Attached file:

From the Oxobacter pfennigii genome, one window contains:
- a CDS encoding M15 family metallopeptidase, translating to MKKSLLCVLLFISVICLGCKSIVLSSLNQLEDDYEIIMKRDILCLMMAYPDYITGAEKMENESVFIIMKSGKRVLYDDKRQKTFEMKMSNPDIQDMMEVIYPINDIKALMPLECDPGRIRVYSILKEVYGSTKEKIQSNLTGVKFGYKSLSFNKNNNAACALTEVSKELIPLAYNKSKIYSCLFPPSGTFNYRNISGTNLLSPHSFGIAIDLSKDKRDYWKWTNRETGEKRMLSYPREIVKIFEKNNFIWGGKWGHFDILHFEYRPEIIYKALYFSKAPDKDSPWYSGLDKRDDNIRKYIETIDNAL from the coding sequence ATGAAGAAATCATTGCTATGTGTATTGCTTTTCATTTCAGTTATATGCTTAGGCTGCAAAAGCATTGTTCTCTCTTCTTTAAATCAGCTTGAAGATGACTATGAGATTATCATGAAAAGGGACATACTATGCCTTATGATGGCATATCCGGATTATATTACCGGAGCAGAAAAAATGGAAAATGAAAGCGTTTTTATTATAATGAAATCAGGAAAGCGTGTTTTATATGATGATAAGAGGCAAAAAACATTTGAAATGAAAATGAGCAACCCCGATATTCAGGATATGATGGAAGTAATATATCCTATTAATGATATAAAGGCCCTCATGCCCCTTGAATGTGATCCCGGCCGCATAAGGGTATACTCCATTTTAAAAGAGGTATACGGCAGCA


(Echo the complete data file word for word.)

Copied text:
From the Oxobacter pfennigii genome, one window contains:
- a CDS encoding M15 family metallopeptidase, translating to MKKSLLCVLLFISVICLGCKSIVLSSLNQLEDDYEIIMKRDILCLMMAYPDYITGAEKMENESVFIIMKSGKRVLYDDKRQKTFEMKMSNPDIQDMMEVIYPINDIKALMPLECDPGRIRVYSILKEVYGSTKEKIQSNLTGVKFGYKSLSFNKNNNAACALTEVSKELIPLAYNKSKIYSCLFPPSGTFNYRNISGTNLLSPHSFGIAIDLSKDKRDYWKWTNRETGEKRMLSYPREIVKIFEKNNFIWGGKWGHFDILHFEYRPEIIYKALYFSKAPDKDSPWYSGLDKRDDNIRKYIETIDNAL from the coding sequence ATGAAGAAATCATTGCTATGTGTATTGCTTTTCATTTCAGTTATATGCTTAGGCTGCAAAAGCATTGTTCTCTCTTCTTTAAATCAGCTTGAAGATGACTATGAGATTATCATGAAAAGGGACATACTATGCCTTATGATGGCATATCCGGATTATATTACCGGAGCAGAAAAAATGGAAAATGAAAGCGTTTTTATTATAATGAAATCAGGAAAGCGTGTTTTATATGATGATAAGAGGCAAAAAACATTTGAAATGAAAATGAGCAACCCCGATATTCAGGATATGATGGAAGTAATATATCCTATTAATGATATAAAGGCCCTCATGCCCCTTGAATGTGATCCCGGCCGCATAAGGGTATACTCCATTTTAAAAGAGGTATACGGCAGCA